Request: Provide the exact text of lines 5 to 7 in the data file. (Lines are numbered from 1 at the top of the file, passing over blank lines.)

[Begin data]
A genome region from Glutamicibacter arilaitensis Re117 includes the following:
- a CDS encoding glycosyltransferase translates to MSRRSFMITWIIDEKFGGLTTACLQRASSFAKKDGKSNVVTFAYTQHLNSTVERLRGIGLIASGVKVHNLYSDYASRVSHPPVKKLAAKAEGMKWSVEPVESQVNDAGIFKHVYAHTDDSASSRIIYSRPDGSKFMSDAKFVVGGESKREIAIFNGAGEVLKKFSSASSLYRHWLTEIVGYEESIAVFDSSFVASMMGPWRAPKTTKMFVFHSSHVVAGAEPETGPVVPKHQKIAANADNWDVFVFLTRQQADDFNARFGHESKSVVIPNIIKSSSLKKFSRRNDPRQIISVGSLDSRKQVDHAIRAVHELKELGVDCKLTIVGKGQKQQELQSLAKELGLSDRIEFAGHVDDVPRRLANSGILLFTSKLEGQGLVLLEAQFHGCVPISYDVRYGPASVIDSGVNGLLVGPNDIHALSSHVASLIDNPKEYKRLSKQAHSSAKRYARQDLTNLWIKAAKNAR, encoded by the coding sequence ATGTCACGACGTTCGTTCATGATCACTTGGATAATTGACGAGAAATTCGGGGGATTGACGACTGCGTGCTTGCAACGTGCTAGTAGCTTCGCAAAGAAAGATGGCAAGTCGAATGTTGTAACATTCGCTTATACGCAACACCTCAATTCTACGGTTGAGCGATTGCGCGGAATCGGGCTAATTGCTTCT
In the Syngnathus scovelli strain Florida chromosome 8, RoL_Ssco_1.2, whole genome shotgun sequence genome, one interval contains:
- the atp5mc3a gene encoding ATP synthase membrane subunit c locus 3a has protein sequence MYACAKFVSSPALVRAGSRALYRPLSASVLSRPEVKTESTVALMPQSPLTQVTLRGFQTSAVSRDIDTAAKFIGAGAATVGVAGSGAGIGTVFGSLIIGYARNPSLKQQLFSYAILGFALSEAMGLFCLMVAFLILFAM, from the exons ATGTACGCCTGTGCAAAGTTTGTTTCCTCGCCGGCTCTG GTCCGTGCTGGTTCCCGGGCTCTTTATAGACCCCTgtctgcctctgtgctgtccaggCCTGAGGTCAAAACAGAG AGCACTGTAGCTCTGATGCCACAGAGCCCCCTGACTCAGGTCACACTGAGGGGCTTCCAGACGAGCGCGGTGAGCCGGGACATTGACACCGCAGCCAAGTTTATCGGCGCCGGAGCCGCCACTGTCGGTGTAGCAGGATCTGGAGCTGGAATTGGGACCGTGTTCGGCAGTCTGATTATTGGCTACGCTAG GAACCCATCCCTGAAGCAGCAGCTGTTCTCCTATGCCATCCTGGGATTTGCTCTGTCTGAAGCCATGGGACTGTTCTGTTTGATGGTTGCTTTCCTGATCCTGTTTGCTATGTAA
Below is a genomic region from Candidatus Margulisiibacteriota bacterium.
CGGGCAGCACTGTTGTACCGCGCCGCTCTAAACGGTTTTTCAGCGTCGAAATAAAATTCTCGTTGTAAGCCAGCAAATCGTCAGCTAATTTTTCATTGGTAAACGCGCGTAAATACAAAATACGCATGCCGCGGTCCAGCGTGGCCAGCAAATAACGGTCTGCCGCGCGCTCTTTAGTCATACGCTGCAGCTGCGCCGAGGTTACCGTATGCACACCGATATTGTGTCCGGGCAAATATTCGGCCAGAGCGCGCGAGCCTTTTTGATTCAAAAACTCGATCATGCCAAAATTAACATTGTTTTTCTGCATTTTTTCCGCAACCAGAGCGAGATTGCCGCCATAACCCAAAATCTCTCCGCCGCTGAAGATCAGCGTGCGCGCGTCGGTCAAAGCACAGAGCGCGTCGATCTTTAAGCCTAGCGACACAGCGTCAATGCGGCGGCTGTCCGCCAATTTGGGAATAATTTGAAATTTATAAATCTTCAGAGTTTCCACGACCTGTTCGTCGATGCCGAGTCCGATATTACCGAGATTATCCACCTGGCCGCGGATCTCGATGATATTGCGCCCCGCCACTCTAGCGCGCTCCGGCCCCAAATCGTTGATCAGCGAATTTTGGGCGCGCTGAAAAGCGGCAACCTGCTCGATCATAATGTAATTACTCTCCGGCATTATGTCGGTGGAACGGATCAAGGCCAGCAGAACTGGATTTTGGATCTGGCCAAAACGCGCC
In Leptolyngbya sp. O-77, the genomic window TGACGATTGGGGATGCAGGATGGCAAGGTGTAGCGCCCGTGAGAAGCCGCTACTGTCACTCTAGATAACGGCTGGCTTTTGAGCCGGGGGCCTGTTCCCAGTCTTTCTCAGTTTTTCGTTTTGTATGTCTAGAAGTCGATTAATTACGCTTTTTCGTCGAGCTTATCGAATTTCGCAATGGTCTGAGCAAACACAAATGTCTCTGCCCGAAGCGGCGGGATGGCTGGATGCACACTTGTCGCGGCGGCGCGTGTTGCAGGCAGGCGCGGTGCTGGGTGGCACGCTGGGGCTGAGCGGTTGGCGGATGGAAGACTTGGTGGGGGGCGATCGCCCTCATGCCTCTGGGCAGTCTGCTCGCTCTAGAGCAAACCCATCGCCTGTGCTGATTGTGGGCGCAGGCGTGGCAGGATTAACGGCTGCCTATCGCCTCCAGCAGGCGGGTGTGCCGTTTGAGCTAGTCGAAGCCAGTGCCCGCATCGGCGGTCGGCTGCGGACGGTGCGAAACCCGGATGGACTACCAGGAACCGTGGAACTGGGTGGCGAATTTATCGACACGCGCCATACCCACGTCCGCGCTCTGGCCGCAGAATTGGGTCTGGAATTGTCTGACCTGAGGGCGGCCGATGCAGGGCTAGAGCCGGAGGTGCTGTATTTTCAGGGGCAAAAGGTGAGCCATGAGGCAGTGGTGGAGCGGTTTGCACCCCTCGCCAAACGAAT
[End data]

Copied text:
Below is a genomic region from Candidatus Margulisiibacteriota bacterium.
CGGGCAGCACTGTTGTACCGCGCCGCTCTAAACGGTTTTTCAGCGTCGAAATAAAATTCTCGTTGTAAGCCAGCAAATCGTCAGCTAATTTTTCATTGGTAAACGCGCGTAAATACAAAATACGCATGCCGCGGTCCAGCGTGGCCAGCAAATAACGGTCTGCCGCGCGCTCTTTAGTCATACGCTGCAGCTGCGCCGAGGTTACCGTATGCACACCGATATTGTGTCCGGGCAAATATTCGGCCAGAGCGCGCGAGCCTTTTTGATTCAAAAACTCGATCATGCCAAAATTAACATTGTTTTTCTGCATTTTTTCCGCAACCAGAGCGAGATTGCCGCCATAACCCAAAATCTCTCCGCCGCTGAAGATCAGCGTGCGCGCGTCGGTCAAAGCACAGAGCGCGTCGATCTTTAAGCCTAGCGACACAGCGTCAATGCGGCGGCTGTCCGCCAATTTGGGAATAATTTGAAATTTATAAATCTTCAGAGTTTCCACGACCTGTTCGTCGATGCCGAGTCCGATATTACCGAGATTATCCACCTGGCCGCGGATCTCGATGATATTGCGCCCCGCCACTCTAGCGCGCTCCGGCCCCAAATCGTTGATCAGCGAATTTTGGGCGCGCTGAAAAGCGGCAACCTGCTCGATCATAATGTAATTACTCTCCGGCATTATGTCGGTGGAACGGATCAAGGCCAGCAGAACTGGATTTTGGATCTGGCCAAAACGCGCC
In Leptolyngbya sp. O-77, the genomic window TGACGATTGGGGATGCAGGATGGCAAGGTGTAGCGCCCGTGAGAAGCCGCTACTGTCACTCTAGATAACGGCTGGCTTTTGAGCCGGGGGCCTGTTCCCAGTCTTTCTCAGTTTTTCGTTTTGTATGTCTAGAAGTCGATTAATTACGCTTTTTCGTCGAGCTTATCGAATTTCGCAATGGTCTGAGCAAACACAAATGTCTCTGCCCGAAGCGGCGGGATGGCTGGATGCACACTTGTCGCGGCGGCGCGTGTTGCAGGCAGGCGCGGTGCTGGGTGGCACGCTGGGGCTGAGCGGTTGGCGGATGGAAGACTTGGTGGGGGGCGATCGCCCTCATGCCTCTGGGCAGTCTGCTCGCTCTAGAGCAAACCCATCGCCTGTGCTGATTGTGGGCGCAGGCGTGGCAGGATTAACGGCTGCCTATCGCCTCCAGCAGGCGGGTGTGCCGTTTGAGCTAGTCGAAGCCAGTGCCCGCATCGGCGGTCGGCTGCGGACGGTGCGAAACCCGGATGGACTACCAGGAACCGTGGAACTGGGTGGCGAATTTATCGACACGCGCCATACCCACGTCCGCGCTCTGGCCGCAGAATTGGGTCTGGAATTGTCTGACCTGAGGGCGGCCGATGCAGGGCTAGAGCCGGAGGTGCTGTATTTTCAGGGGCAAAAGGTGAGCCATGAGGCAGTGGTGGAGCGGTTTGCACCCCTCGCCAAACGAAT